It is inconceivable for many men and women at the end of the 19th century that women would pass from the private sphere to the public sphere.

In 1897, Millicent Garrett took the lead of a brand new organization which brought together all the suffragist societies of the country: the ”  National Union of Women’s Suffrage  “. Under his leadership, the NUWS, which had both female and male supporters, became the main suffragist movement in the world.

Gathered under a single campaign for more efficiency, the Suffragists multiplied militant actions, always within the legality. Selina Cooper , an emblematic woman in the world of the textile industry , tries to mobilize the workers in favor of the right to vote for women and joins the suffragist movement.

In 1900, 29,859 signatures were presented to MPs in London. However, no improvement under the sky of politics. Millicent Garrett Fawcett has been campaigning for women’s suffrage for 30 years now .

Votes for Women

The Suffragettes: “  actions, not words  ”

Other women have no intention of waiting another 30 years. On October 10, 1903, Emmeline Pankhurst  founded, with her daughters Christabel, Sylvia and Adela , the ”  Women’s Social and Political Union  ” (WSPU).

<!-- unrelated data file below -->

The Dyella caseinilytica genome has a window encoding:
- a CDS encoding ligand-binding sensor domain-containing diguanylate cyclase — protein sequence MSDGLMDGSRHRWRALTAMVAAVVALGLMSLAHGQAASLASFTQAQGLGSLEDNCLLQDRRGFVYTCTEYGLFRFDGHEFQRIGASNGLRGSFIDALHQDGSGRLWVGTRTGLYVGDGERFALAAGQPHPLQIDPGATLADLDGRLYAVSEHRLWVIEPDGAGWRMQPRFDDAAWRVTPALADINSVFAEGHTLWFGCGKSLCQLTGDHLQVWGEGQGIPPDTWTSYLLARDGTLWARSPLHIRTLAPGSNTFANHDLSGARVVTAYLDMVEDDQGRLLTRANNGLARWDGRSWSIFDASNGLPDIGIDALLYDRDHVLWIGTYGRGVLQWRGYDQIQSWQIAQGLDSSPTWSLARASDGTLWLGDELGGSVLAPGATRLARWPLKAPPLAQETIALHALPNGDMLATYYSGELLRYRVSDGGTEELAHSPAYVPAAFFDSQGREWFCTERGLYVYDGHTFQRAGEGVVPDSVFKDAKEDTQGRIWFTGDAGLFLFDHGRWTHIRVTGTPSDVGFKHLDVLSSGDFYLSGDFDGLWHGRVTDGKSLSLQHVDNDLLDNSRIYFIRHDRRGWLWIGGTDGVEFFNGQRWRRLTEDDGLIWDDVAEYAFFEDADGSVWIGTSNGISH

A member of  the Independent Labor Party , a woman of authoritarian character and strongly committed, Emmeline Pankhurst wants the WSPU to focus on concrete actions , hence their slogan: “  actions, not words  ”. But his daughter Christabel wants to go further. Like many women of her generation, she is frustrated with the legalistic methods of Millicent Garrett and her peers which she believes have come to nothing.

In 1905, Christabel and a friend were kicked out of a political meeting for raising the question of women’s right to vote, raising their voices because no one deigned to answer them. Christabel spits on a policeman. This lack of respect is immediately transformed into an offence: the young women are arrested and imprisoned , 7 days for Christa, 5 days for her friend. All the press is talking about it.

Realizing the power of demonstrations and outspoken actions, Emmeline Pankhurst agrees with her daughter, and opts for a strategy of confrontation .

Those who are pejoratively called “the Suffragettes” will now draw public attention to their cause by seeking to get people talking about them at any price, for good or ill.

Theresa Billington Greig , a 28-year-old former teacher who has worked full-time for the organization since its inception, explains that it is almost a moral duty for women to break the law, since ”  they were made without them and against them.  »